PG is typically produced from petroleum, but it can also be made from glycerine, a biobased byproduct of biodiesel production. That means corn oil, corn gluten meal and corn gluten feed produced at a wet mill could all be used to produce PG. Iowa Corn is seeking partners interested in commercialization of this PG process.

The Impact: Over 5 billion pounds of PG are used in the world every year, with annual market growth equating to nearly 10 million bushels of corn.

ICPB is co-funding a project to develop a Direct Ethanol Fuel Cell (DEFC) designed to power an electric generator or motor using pure ethanol. DEFCs are unique from other fuel cells in that they use ethanol directly; they do not convert it into hydrogen or other fuels prior to use. In addition to using a cleaner, homegrown fuel, these ethanol-powered fuel cells also eliminate the safety and handling concerns associated with compressed flammable gases like hydrogen.

This project, which is also supported by 13 other corn state checkoffs and the National Corn Growers Association (NCGA), seeks to derisk a patent-pending catalyst and further demonstrate commercial value of converting ethanol into electricity.

The Impact: Telecommunications, disaster assistance, vehicles, the military and individuals use generators and other electric motors extensively. A safer and cleaner ethanol-fueled option could drive significant corn use.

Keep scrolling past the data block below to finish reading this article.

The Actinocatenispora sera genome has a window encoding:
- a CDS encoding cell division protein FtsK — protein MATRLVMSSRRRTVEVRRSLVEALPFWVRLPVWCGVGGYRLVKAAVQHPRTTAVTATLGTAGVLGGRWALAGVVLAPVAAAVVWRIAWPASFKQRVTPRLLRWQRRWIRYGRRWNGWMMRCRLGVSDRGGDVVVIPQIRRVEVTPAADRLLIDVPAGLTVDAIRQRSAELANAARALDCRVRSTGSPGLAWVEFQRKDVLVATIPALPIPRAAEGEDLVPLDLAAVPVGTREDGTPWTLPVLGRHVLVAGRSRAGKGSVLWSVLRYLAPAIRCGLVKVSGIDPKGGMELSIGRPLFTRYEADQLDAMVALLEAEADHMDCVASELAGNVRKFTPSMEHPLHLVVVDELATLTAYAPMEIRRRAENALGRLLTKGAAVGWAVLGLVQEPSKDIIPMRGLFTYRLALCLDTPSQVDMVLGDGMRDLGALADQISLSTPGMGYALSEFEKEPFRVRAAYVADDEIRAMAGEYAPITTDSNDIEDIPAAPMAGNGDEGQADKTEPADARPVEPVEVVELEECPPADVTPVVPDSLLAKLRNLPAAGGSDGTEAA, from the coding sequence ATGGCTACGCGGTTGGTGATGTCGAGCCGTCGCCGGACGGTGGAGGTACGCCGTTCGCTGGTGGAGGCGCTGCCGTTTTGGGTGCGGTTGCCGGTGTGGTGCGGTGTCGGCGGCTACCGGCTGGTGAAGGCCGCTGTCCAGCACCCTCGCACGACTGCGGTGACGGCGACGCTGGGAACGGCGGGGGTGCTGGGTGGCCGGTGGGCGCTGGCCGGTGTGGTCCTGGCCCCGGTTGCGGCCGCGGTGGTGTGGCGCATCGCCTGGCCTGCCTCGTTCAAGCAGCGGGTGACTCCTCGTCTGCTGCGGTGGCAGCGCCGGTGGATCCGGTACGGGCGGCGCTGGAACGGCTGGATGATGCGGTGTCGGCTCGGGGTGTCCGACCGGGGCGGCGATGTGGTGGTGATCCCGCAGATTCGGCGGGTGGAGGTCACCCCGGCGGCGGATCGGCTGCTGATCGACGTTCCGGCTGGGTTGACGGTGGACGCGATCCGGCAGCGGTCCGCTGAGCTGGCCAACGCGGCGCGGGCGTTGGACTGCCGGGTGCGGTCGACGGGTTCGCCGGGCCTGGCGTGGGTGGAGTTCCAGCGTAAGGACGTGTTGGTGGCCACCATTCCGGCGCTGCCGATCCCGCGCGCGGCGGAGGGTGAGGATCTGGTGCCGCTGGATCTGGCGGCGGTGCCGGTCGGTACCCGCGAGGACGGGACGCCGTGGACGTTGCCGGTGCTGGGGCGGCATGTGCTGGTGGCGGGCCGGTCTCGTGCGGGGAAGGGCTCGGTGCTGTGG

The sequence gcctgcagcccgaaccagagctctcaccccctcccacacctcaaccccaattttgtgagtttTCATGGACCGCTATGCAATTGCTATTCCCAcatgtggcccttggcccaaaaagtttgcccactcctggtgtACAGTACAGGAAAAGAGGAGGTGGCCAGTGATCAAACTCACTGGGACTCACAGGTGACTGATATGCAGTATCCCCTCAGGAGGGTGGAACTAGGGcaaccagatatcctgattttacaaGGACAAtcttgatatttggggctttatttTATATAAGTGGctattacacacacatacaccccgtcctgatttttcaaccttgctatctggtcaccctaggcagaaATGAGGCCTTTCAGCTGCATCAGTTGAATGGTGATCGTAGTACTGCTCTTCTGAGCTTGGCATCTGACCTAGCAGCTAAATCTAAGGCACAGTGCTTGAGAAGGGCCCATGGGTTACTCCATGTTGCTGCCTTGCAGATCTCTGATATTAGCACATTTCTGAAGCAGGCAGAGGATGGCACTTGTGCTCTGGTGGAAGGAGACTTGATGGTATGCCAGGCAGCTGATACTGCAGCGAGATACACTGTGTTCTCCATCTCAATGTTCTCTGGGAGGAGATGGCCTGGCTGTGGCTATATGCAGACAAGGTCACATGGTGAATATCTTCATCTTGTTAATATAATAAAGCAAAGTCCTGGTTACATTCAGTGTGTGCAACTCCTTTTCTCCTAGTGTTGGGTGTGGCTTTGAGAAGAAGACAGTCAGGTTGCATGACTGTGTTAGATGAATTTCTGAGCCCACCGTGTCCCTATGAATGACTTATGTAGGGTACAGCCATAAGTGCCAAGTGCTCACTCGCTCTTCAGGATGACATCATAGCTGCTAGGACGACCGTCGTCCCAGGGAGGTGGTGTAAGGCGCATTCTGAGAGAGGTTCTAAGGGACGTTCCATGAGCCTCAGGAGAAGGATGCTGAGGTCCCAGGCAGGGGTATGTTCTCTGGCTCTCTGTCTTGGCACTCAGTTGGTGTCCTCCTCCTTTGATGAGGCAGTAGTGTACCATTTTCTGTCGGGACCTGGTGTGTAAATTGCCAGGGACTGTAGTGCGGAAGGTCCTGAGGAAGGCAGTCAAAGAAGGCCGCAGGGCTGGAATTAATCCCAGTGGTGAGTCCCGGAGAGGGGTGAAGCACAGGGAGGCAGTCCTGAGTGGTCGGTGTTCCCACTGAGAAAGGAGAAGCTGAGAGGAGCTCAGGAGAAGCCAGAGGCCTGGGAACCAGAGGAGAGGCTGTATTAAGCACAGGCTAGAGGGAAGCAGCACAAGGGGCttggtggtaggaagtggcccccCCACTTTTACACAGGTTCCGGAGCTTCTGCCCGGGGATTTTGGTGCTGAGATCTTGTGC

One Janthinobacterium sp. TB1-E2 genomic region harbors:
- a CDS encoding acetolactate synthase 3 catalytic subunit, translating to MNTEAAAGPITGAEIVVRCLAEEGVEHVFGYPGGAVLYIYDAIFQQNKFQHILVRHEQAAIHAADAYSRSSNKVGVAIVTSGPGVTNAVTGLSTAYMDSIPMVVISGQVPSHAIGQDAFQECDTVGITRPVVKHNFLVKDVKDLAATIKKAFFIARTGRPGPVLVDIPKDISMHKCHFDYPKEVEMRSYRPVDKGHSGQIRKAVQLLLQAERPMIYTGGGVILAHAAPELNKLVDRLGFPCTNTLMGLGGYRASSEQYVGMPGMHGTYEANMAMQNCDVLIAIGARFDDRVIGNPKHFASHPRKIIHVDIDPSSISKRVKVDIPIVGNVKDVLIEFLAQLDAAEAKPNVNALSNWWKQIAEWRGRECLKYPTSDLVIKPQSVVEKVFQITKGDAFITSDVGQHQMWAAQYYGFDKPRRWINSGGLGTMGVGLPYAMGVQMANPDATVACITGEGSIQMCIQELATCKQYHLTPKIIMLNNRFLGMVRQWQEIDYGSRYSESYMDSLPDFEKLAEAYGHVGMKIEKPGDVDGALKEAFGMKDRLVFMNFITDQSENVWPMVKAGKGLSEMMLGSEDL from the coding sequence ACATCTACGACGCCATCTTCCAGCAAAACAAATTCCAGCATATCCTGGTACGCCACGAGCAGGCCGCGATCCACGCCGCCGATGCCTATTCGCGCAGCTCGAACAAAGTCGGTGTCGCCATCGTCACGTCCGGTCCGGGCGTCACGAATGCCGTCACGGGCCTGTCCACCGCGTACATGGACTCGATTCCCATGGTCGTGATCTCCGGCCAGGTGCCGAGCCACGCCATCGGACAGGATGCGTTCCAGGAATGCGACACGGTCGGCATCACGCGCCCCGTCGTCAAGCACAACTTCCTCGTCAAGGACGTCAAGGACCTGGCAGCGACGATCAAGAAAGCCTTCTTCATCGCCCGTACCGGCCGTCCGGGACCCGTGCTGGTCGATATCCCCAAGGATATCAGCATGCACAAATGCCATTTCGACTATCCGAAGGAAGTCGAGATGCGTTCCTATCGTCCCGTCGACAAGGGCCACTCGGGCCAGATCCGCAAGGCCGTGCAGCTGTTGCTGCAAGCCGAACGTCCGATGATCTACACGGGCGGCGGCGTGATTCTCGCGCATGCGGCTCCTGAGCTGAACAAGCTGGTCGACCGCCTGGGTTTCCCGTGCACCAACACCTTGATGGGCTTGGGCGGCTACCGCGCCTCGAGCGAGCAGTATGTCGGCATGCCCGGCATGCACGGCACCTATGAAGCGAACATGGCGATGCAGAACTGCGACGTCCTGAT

Iowa Corn continues to monitor and investigate opportunities for ethanol to be used to produce sustainable aviation fuel (SAF). Corn sugar can be converted to “biocrud” that is then made into SAF; CO2 from ethanol production can also be converted to SAF either by first converting it to ethanol or methanol. But the ethanol to SAF conversion process is a competitive one, and eligibility for related federal tax incentives depends on the carbon intensity score of the final SAF product.

Learn the difference between the many types of plastic you use every day and which ones can be made from corn.

A graphic depicting different types of bioplastics

Learn more about our partners working to find new uses for Iowa Corn.